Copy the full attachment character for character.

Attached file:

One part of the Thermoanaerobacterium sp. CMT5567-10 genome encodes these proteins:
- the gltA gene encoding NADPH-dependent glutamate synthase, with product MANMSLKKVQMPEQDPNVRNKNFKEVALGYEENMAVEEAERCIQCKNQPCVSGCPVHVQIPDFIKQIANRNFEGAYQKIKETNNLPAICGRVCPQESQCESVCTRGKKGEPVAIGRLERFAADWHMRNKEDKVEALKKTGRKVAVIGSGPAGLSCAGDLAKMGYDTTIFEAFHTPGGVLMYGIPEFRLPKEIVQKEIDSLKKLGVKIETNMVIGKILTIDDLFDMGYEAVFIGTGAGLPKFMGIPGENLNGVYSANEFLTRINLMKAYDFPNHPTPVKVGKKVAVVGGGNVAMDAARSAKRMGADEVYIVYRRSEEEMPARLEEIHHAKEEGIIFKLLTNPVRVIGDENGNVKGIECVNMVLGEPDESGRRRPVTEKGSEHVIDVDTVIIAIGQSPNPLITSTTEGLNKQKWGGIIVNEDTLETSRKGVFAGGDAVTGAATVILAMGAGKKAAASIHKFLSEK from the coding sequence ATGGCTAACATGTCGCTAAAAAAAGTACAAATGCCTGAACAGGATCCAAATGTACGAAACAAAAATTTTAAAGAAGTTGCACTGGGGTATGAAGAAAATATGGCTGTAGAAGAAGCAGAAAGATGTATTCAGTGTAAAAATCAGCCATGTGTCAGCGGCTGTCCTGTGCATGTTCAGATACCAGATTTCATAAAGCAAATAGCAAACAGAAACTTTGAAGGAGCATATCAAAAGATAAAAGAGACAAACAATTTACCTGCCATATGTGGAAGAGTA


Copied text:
One part of the Thermoanaerobacterium sp. CMT5567-10 genome encodes these proteins:
- the gltA gene encoding NADPH-dependent glutamate synthase, with product MANMSLKKVQMPEQDPNVRNKNFKEVALGYEENMAVEEAERCIQCKNQPCVSGCPVHVQIPDFIKQIANRNFEGAYQKIKETNNLPAICGRVCPQESQCESVCTRGKKGEPVAIGRLERFAADWHMRNKEDKVEALKKTGRKVAVIGSGPAGLSCAGDLAKMGYDTTIFEAFHTPGGVLMYGIPEFRLPKEIVQKEIDSLKKLGVKIETNMVIGKILTIDDLFDMGYEAVFIGTGAGLPKFMGIPGENLNGVYSANEFLTRINLMKAYDFPNHPTPVKVGKKVAVVGGGNVAMDAARSAKRMGADEVYIVYRRSEEEMPARLEEIHHAKEEGIIFKLLTNPVRVIGDENGNVKGIECVNMVLGEPDESGRRRPVTEKGSEHVIDVDTVIIAIGQSPNPLITSTTEGLNKQKWGGIIVNEDTLETSRKGVFAGGDAVTGAATVILAMGAGKKAAASIHKFLSEK from the coding sequence ATGGCTAACATGTCGCTAAAAAAAGTACAAATGCCTGAACAGGATCCAAATGTACGAAACAAAAATTTTAAAGAAGTTGCACTGGGGTATGAAGAAAATATGGCTGTAGAAGAAGCAGAAAGATGTATTCAGTGTAAAAATCAGCCATGTGTCAGCGGCTGTCCTGTGCATGTTCAGATACCAGATTTCATAAAGCAAATAGCAAACAGAAACTTTGAAGGAGCATATCAAAAGATAAAAGAGACAAACAATTTACCTGCCATATGTGGAAGAGTA